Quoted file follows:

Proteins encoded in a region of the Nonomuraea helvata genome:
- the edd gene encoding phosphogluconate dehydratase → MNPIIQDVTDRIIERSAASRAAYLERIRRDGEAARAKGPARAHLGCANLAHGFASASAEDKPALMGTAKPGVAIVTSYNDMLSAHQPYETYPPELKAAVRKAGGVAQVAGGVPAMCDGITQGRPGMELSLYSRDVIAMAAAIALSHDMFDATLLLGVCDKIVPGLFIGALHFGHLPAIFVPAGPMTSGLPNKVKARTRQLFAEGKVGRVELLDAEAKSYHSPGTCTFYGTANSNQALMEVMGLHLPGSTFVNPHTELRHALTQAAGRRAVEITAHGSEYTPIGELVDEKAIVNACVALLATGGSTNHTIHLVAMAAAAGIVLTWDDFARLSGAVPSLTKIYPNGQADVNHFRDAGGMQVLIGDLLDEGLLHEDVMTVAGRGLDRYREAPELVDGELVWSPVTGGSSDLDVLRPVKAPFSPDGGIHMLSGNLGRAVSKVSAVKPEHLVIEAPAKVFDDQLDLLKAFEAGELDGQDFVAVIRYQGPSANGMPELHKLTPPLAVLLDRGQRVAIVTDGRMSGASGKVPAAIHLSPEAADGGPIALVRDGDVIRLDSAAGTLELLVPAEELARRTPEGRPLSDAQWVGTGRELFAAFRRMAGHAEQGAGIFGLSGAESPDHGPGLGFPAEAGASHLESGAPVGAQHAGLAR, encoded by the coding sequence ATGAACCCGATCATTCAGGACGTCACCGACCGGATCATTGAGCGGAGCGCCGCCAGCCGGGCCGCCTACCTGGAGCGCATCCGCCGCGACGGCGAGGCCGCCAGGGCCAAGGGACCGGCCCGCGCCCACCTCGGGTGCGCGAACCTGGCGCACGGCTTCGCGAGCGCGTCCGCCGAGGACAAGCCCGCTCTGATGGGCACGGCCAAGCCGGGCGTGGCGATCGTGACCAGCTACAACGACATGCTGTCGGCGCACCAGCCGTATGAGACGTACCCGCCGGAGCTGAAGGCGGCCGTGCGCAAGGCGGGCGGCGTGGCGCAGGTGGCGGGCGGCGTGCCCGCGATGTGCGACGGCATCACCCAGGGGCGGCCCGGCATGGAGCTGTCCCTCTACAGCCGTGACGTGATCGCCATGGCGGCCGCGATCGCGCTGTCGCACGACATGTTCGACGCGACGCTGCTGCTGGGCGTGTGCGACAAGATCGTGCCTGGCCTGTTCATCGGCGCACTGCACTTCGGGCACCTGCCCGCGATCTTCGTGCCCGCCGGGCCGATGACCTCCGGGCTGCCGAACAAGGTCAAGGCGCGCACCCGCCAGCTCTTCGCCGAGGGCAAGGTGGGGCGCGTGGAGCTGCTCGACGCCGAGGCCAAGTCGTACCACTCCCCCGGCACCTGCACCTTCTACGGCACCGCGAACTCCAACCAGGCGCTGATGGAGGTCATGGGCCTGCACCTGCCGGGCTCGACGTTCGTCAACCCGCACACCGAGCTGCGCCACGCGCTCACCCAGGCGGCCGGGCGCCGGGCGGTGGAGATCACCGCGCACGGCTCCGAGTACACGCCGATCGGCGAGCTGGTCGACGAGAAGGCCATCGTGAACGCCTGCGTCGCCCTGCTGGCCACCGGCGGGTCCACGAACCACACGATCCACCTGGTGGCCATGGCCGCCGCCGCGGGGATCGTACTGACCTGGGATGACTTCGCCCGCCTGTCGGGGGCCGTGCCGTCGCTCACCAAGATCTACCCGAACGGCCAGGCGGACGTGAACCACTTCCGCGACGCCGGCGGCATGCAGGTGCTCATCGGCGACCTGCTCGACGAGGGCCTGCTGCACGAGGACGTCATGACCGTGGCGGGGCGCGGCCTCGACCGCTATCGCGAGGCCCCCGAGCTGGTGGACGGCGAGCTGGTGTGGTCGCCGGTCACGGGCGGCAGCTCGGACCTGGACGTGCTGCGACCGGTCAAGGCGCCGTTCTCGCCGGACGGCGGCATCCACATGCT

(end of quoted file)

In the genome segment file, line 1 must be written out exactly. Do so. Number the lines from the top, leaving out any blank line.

Proteins encoded in a region of the Nonomuraea helvata genome: